Executive View: A New Approach to Executive and Company Retreats

By Dana Wilkie September 21, 2022
Executive View: A New Approach to Executive and Company Retreats

​The "executive retreat" has had its share of detractors and bad press. Sometimes criticized as lavish and unnecessary, such getaways have been viewed as strictly for upper managers who booked retreats at extravagant places like Cancun, Portugal, the Caribbean, Cape Cod and Lake Tahoe. These trips occasionally involved private jets and featured activities such as African safari adventures and excursions to France's Provence region, with stays in a 17th-century chateau and daily cooking lessons with a French chef.

But after a pandemic-induced hiatus of two years, the corporate retreat is making a comeback. And not just for executives.

Concerned about a lack of employee engagement and connection following the pandemic, many businesses have found ways to host affordable retreats designed to improve employee morale, provide an opportunity for valuable training and foster better communication among employees.

As one  one  company that offers retreat experiences  explains online, "A corporation is not just a money maker. It is a living, breathing entity with organic relationships, and networking and branding needs. Its employees, the parts that create the whole, cannot survive from phone conversations and meetings in cramped closet spaces."

Reconnecting Employees

With pandemic-induced remote work and the now-skyrocketing remote and hybrid work opportunities, C-level executives are wringing their hands about what they perceive to be an astounding lack of employee connection and engagement.

A recent study by Thriver found that 39 percent of U.S. executives indicate that employee engagement is "the most significant challenge" companies faced during the pandemic.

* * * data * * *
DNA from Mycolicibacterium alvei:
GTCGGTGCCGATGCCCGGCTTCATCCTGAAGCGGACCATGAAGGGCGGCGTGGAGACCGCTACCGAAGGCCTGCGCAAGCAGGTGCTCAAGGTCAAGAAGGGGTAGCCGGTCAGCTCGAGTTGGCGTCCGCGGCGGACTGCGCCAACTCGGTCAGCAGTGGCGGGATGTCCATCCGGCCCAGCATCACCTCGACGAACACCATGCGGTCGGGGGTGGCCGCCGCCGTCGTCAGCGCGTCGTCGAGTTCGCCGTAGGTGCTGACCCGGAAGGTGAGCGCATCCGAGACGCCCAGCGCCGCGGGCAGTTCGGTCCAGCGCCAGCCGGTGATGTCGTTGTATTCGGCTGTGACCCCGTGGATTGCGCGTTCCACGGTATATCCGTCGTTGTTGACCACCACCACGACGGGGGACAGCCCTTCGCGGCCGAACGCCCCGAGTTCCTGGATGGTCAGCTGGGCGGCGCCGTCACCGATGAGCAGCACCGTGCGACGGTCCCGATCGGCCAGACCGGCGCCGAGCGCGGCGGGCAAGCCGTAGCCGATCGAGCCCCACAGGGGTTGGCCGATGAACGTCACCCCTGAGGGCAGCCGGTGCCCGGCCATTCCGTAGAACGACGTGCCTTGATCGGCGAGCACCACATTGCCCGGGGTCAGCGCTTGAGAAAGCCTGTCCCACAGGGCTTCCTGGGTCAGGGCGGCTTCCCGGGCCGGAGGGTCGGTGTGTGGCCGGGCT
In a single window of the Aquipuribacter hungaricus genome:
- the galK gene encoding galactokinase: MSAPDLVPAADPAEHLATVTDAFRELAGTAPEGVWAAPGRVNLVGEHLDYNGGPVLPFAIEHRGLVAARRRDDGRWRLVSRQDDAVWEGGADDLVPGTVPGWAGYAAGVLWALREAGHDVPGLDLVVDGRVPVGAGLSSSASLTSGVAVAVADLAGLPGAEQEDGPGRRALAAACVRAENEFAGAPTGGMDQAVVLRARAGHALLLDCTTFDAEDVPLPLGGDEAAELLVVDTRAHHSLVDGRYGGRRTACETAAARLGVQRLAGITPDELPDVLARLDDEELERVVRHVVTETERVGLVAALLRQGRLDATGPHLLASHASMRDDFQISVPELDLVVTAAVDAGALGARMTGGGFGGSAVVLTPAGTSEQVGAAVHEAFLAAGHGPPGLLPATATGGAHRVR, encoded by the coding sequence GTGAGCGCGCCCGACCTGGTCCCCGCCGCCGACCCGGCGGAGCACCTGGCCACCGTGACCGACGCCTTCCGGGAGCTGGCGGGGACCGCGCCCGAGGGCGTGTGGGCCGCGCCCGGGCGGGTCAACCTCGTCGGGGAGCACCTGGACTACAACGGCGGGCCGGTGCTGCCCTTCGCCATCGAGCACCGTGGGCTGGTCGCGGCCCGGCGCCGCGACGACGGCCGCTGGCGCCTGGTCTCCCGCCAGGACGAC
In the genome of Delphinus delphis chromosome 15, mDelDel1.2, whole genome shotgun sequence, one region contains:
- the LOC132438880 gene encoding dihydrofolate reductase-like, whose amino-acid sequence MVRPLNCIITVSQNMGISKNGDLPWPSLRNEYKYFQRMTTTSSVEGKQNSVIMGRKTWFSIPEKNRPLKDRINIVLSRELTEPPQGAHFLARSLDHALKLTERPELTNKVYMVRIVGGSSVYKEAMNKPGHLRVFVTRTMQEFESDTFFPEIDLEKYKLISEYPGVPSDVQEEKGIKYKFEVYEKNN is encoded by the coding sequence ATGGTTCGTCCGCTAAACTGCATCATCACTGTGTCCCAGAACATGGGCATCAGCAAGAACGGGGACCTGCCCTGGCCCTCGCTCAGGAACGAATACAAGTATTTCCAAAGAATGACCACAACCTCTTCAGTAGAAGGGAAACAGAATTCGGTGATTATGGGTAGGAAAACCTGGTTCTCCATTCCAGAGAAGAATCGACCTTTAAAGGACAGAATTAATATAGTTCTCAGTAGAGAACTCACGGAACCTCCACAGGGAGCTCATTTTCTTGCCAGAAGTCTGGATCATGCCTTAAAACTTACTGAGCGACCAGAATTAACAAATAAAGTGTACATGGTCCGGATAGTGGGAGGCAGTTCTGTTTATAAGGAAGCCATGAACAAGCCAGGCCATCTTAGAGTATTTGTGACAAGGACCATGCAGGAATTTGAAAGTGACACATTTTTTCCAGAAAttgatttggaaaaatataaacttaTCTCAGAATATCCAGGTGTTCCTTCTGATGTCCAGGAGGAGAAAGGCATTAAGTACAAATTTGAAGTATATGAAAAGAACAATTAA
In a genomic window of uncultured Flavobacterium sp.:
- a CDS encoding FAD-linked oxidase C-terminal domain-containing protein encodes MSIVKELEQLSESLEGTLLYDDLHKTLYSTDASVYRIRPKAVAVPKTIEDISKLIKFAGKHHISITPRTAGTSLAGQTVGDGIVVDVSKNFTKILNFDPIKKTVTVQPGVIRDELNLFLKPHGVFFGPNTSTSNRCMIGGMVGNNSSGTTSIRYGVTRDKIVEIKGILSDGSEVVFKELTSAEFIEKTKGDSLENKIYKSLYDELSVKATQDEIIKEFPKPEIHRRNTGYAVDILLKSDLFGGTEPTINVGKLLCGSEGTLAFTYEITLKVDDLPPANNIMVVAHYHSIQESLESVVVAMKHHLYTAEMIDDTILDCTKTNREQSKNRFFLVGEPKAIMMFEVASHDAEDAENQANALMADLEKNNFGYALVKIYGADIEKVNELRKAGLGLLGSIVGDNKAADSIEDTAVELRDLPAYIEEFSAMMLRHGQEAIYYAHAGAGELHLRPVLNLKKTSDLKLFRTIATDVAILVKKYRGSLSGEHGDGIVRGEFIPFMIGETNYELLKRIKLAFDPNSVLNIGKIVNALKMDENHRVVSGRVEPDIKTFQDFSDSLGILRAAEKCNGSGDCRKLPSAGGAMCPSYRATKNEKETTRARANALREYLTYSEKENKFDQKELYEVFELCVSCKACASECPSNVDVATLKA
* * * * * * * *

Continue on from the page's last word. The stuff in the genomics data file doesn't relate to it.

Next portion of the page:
Hence, the corporate retreat has perhaps become a useful management tool to strengthen employees' connection to their organization and to one another.

How to Avoid 'Forced Fun'

While some news articles have asserted that employees are "miserable" about "forced fun" at such getaways, research from one retreat-planning company found that 53 percent of employees said they formulated their most creative ideas on such company trips.

Eliza White is vice president of people operations at the Millbrae, Calif.-based identity verification company Merit. Her organization, like many, sent employees home to work remotely during the pandemic. It was only midsummer of this year when Merit arranged an in-person retreat so all employees could experience team-building activities and spend time together socially.

According to HR professionals, such getaways should focus on four things: encouraging one-on-one interactions between workers, giving parents and caregivers a break, helping employees learn and grow professionally, and bringing greater direction and meaning to the workplace.

From the Affordable to the Extravagant

Many of today's employees spend a great deal of their time working on teams. Younger workers, in particular, have grown accustomed to collaborative efforts rather than hierarchical structures. As a result, a company retreat that focuses on team building and trust can be an ideal way to enthuse and invigorate workers.

So what types of retreats tend to achieve this end?